For anyone interested in the history of film making then the name of Fritz Lang looms large as one of the most innovative and influential directors of the last century. Born in Vienna in 1890, he produced arguably his best work in Germany during the 1920s and 1930s in collaboration with his then-wife Thea von Harbou, but when Adolf Hitler came to power he decided it was time to get out of Dodge. Although he would never again have the same freedom to work in Hollywood that he had previously enjoyed in Germany, he was able to carry on working until 1960 and along the way added an unmistakable stylistic hallmark to films as diverse as Western Union, Man Hunt, Ministry of Fear, The Woman in the Window, Scarlet Street and Rancho Notorious.
His final film as writer/director was Die 1000 Augen des Dr Mabuse, made back in West Germany and the third in a loose trilogy that had begun in the silent era with Dr Mabuse, der Spieler. One of his earliest breakout hits as a filmmaker, that film presaged a run of expressionistic masterpieces that included Die Nibelungen, Metropolis, Spione, Frau im Mond and M. The purple streak ended with his final film to be made in pre-war Germany, which coincidentally was the middle instalment of the Mabuse trilogy. Das Testament des Dr Mabuse was a dangerously sly critique of Hitler’s rise to power and was promptly banned by the Reich, which is what got Lang packing when he saw the way that the wind was blowing.
If you’re a serious cineaste then pretty much every single film I’ve cited in that introduction will have sent you into a state of near-religious fervour. I’ve been meaning to revisit and/or see for the first time some of these legendary works of the cinema for years and figured the best place to start was with the first of the Mabuse series, which in its English translation is usually called Dr Mabuse, The Gambler, or sometimes “The Player” instead.
Dr Mabuse himself is a fictional character originally created by Norbert Jacques in a pulp novel, a German equivalent of Dr Fu Manchu or the French arch villain Fantômas. Mabuse is a criminal mastermind with a particular talent for hypnosis and mind control by which he is able to bend anyone to his will; he’s also a dab hand at disguises and not bad at coming up with cunning and convoluted plans. The film adaptation begins with a particularly fine example of his work, as clockwork precision strategy allows him to briefly intercept a commercially sensitive document and plunge the Berlin stock exchange into momentary panic during which time his agent makes a fortune through insider trading.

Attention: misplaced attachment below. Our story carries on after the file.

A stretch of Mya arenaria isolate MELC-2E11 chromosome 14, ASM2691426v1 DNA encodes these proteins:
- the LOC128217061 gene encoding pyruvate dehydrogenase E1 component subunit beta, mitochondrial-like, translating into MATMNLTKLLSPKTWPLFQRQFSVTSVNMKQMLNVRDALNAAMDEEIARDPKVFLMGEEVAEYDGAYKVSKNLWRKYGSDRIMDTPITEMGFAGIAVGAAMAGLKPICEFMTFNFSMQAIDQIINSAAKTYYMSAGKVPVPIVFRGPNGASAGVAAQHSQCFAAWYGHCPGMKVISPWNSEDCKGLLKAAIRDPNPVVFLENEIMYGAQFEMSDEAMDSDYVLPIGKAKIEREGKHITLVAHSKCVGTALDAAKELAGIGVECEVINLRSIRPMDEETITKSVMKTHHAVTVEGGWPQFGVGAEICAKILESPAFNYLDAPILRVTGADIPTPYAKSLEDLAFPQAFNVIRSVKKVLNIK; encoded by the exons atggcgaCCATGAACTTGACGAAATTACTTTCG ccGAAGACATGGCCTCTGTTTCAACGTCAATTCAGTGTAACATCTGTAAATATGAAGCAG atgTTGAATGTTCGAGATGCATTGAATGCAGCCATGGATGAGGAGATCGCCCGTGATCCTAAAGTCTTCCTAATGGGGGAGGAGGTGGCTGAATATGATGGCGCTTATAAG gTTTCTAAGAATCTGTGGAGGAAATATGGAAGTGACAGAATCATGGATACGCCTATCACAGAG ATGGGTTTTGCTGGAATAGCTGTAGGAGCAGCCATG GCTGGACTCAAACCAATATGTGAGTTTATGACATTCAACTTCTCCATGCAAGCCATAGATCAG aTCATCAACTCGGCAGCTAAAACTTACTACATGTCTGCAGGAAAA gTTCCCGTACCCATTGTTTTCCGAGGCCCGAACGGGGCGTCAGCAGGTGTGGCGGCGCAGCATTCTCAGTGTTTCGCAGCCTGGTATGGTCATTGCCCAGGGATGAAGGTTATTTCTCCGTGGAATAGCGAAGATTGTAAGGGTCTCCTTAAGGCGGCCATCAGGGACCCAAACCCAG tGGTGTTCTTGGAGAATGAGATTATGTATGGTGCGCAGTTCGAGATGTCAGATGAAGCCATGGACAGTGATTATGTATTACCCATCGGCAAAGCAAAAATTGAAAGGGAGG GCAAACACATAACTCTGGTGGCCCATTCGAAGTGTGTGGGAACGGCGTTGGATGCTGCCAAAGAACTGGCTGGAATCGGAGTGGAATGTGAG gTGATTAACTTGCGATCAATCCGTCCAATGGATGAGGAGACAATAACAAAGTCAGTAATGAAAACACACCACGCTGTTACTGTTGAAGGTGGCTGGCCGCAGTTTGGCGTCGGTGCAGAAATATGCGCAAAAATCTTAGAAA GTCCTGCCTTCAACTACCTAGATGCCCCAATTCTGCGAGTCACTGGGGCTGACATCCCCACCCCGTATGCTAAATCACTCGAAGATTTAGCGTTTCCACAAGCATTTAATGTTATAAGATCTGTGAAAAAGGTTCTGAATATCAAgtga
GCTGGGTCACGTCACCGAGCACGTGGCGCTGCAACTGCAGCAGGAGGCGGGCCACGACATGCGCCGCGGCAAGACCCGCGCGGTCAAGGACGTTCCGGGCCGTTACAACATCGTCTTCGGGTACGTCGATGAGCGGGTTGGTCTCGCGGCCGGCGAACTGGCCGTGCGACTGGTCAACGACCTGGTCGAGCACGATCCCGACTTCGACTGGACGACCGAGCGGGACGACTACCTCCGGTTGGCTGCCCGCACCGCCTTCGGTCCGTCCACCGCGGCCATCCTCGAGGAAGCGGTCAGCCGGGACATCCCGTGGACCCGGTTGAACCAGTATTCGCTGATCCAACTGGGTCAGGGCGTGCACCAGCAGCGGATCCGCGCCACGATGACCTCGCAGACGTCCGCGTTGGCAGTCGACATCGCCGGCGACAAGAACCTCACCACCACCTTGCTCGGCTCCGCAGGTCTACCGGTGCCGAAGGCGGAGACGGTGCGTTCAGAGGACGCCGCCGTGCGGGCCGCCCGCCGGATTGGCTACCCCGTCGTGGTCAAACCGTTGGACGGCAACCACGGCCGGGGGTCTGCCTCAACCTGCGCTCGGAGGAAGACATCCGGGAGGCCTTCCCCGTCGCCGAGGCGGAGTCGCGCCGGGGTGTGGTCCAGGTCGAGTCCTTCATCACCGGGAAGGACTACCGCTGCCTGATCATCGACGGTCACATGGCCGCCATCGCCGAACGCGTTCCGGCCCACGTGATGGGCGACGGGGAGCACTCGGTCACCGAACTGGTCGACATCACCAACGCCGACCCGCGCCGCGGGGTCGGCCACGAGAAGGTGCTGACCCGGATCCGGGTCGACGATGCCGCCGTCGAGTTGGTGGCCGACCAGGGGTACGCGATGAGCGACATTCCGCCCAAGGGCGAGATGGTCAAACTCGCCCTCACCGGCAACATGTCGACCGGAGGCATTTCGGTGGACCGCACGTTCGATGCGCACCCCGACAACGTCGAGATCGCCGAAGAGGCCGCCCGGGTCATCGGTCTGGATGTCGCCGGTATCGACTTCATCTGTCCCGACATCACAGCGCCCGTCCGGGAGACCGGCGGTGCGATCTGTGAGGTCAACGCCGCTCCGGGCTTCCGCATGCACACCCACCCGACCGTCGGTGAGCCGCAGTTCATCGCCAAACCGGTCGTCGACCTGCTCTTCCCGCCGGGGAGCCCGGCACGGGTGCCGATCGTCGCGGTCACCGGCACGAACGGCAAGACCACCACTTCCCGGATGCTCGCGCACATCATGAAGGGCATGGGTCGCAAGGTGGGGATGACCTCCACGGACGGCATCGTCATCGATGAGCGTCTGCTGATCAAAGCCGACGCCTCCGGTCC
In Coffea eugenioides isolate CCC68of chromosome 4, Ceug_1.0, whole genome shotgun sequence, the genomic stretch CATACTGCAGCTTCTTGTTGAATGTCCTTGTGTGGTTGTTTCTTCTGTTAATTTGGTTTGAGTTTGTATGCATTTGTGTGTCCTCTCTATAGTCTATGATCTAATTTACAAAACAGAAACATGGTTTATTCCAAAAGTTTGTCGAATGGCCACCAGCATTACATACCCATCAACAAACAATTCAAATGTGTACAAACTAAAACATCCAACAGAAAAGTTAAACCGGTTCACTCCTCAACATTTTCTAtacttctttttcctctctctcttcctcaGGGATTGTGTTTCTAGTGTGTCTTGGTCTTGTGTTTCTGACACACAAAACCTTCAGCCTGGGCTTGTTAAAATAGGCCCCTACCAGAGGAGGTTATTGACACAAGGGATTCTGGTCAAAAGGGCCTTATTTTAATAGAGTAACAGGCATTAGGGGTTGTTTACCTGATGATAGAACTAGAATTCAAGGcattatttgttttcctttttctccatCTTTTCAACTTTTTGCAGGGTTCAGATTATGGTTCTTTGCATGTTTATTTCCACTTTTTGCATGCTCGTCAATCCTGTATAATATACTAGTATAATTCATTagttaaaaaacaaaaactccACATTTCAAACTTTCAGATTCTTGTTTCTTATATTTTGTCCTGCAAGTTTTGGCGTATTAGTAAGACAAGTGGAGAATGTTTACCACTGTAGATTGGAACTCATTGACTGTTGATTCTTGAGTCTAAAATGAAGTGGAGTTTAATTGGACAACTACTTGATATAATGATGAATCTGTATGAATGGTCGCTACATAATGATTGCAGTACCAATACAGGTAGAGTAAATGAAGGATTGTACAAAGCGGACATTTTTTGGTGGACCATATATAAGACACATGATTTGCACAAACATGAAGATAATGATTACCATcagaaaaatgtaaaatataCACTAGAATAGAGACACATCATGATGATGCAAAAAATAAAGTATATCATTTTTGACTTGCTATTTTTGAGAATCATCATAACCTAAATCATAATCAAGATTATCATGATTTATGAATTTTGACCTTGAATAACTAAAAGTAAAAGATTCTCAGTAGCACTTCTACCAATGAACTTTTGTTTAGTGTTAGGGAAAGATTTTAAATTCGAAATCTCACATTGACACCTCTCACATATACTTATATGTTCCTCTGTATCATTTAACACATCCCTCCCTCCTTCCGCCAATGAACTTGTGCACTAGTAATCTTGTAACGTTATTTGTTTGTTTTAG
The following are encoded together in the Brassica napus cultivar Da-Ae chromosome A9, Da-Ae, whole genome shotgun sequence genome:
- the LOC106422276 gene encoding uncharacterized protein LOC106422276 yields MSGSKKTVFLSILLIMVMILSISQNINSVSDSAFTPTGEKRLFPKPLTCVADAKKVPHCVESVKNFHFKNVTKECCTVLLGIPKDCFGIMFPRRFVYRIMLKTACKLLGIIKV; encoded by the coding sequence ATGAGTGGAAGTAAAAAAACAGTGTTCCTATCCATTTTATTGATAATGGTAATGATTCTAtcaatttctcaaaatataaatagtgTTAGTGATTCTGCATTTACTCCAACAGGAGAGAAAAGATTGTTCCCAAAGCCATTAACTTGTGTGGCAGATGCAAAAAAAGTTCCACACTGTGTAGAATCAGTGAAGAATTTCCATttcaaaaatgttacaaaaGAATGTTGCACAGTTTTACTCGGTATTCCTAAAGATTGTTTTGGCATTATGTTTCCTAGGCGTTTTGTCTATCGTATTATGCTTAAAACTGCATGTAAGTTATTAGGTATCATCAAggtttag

After this bravura opening, Mabuse’s activities strangely roll back to a much less grand state of affairs as he resorts to using his mental powers to dupe rich and bored socialites out of their money in Weimar Berlin’s illicit backstreet gambling dens. His latest victim is Edgar Hull (Paul Richter), the son of a millionaire industrialist, but ultimately Mabuse doesn’t press for repayment on the promissory note for a small fortune in gambling debts. Instead he sets Hull up with Folies Bergère dancer Cara Carozza (Aud Egede-Nissen) who is secretly a member of Mabuse’s criminal inner circle as well as his lover. To what end? Well, to be honest, it’s never entirely clear – perhaps because Mabuse’s plans come unstuck when State Prosecutor Norbert von Wenk (Bernhard Goetzke) sets his intractable sights on bringing down Mabuse’s gang once and for all. Both men end up in the thrall of the same woman, Countess Dusy Told (Gertrude Welcker) and soon events are spiralling beyond even Mabuse’s control as the body count starts to rise sharply.
I’d heard so much about this film that I expected something absolutely spectacularly brilliant, and if I’m honest it doesn’t quite manage to deliver at that level. Instead, it’s a fascinating evocation of the period and place in which it was made as it plays with the themes of decadence, corruption and decay that were rife in Germany after its defeat in the Great War and humiliation at Versailles and which would soon end up in economic disaster and the rise of the fascists. At four and a half hours, the film’s script isn’t as gripping or as well constructed as it really needs to be if it’s to fully hold a modern audience’s undivided attention throughout, and the meanderings and loose ends – while entirely typical and characteristic for the age in which the movie was made – have a certain disappointing naivety to them as well as plot holes you could drive a cart and horse through with little trouble.
The film does at least use its mighty running time to build the characters, although it’s Mabuse and his gang who largely benefit from this process while nominal good guy von Wenk comes across as a stony-faced humourless sourpuss who uses people in his crusade against crime almost as cruelly as Mabuse uses his lackies to commit them. There’s Spoerri, Mabuse’s cocaine-addicted manservant played by Robert Forster-Larrinaga ; Georg, his chauffeur and sometime assassin played by Hans Adalbert Schlettow ; Pesch, an inept goon portrayed by Georg John; and the grossly obese and grotesque Hawasch (Charles Puffy) who runs Mabuse’s counterfeiting operation.